Alexis Rockman: The Great Lakes Cycle will be on view at the Grand Rapids Art Museum from Jan. 27 through April 29, 2018, before traveling to Chicago, Cleveland and Minneapolis.

Forces of Change, 2017. Oil and acrylic on wood panel, 72 x 144 inches. Collection of Jonathan O'Hara and Sheila Skaff.Alexis Rockman

Reposted with permission from our media associate onEarth.

EcoWatch Daily Newsletter

Scanning electron micrograph of Yersinia pestis, which causes bubonic plague, on proventricular spines of a Xenopsylla cheopis flea. NIAID / Flickr / CC BY 2.0

A middle-aged married couple in China was diagnosed with pneumonic plague, a highly infectious disease similar to bubonic plague, which ravaged Europe in the middle ages, as CNN reported.

Read More Show Less
Milk made from almonds, oats and coconut are among the healthiest alternatives to cow's milk. triocean / iStock / Getty Images Plus

Dairy aisles have exploded with milk and milk alternative options over the past few years, and choosing the healthiest milk isn't just about the fat content.

Whether you're looking beyond cow's milk for health reasons or dietary preferences or simply want to experiment with different options, you may wonder which type of milk is healthiest for you.

Read More Show Less
Sponsored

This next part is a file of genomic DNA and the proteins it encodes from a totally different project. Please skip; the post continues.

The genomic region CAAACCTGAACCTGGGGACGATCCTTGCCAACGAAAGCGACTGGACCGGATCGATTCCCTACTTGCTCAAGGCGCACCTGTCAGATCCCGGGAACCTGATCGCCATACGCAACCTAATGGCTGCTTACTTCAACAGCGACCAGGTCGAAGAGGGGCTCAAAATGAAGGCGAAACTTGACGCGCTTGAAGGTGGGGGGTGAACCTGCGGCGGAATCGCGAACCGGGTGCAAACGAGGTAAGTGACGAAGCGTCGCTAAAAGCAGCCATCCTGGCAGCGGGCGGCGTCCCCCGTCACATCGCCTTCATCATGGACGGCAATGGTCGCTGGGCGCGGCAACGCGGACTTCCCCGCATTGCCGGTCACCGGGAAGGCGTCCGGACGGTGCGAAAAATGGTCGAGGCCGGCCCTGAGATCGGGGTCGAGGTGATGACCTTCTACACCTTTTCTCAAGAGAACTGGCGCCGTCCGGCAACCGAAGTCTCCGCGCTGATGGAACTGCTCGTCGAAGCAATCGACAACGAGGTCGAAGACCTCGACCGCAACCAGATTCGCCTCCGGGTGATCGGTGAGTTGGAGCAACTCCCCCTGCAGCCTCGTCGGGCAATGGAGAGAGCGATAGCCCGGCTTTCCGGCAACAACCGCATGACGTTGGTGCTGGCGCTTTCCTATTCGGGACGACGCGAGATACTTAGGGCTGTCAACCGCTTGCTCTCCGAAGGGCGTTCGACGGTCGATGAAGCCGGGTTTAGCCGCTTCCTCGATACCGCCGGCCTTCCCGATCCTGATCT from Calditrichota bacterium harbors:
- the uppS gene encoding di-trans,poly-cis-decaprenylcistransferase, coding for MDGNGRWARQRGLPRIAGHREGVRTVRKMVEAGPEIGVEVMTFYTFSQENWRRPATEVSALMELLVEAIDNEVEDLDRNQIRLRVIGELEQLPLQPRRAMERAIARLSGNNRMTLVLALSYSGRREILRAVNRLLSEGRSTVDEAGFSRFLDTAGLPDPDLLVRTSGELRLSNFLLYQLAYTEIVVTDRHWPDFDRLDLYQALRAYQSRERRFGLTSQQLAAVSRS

Greta Thunberg stands aboard the catamaran La Vagabonde as she sets sail to Europe in Hampton, Virginia, on Nov. 13. NICHOLAS KAMM / AFP via Getty Images

Greta Thunberg, the teenage climate activist whose weekly school strikes have spurred global demonstrations, has cut short her tour of the Americas and set sail for Europe to attend COP25 in Madrid next month, as The New York Times reported.

Read More Show Less
The Lake Delhi Dam in Iowa failed in 2010. VCU Capital News Service / Josh deBerge / FEMA

At least 1,688 dams across the U.S. are in such a hazardous condition that, if they fail, could force life-threatening floods on nearby homes, businesses, infrastructure or entire communities, according to an in-depth analysis of public records conducted by the the Associated Press.

Read More Show Less

By Sabrina Kessler

Far-reaching allegations about how a climate-sinning American multinational could shamelessly lie to the public about its wrongdoing mobilized a small group of New York students on a cold November morning. They stood in front of New York's Supreme Court last week to follow the unprecedented lawsuit against ExxonMobil.

Read More Show Less
Sponsored

By Alex Robinson

Leah Garcés used to hate poultry farmers.

The animal rights activist, who opposes factory farming, had an adversarial relationship with chicken farmers until around five years ago, when she sat down to listen to one. She met a poultry farmer called Craig Watts in rural North Carolina and learned that the problems stemming from factory farming extended beyond animal cruelty.

Read More Show Less
People navigate snow-covered sidewalks in the Humboldt Park neighborhood on Nov. 11 in Chicago. Scott Olson / Getty Images

Temperatures plunged rapidly across the U.S. this week and around 70 percent of the population is expected to experience temperatures around freezing Wednesday.

Read More Show Less
A general view of the flooded St. Mark's Square after an exceptional overnight "Alta Acqua" high tide water level, on Nov. 13 in Venice. MARCO BERTORELLO / AFP / Getty Images

Two people have died as Venice has been inundated by the worst flooding it has seen in more than 50 years, The Guardian reported Wednesday.

Read More Show Less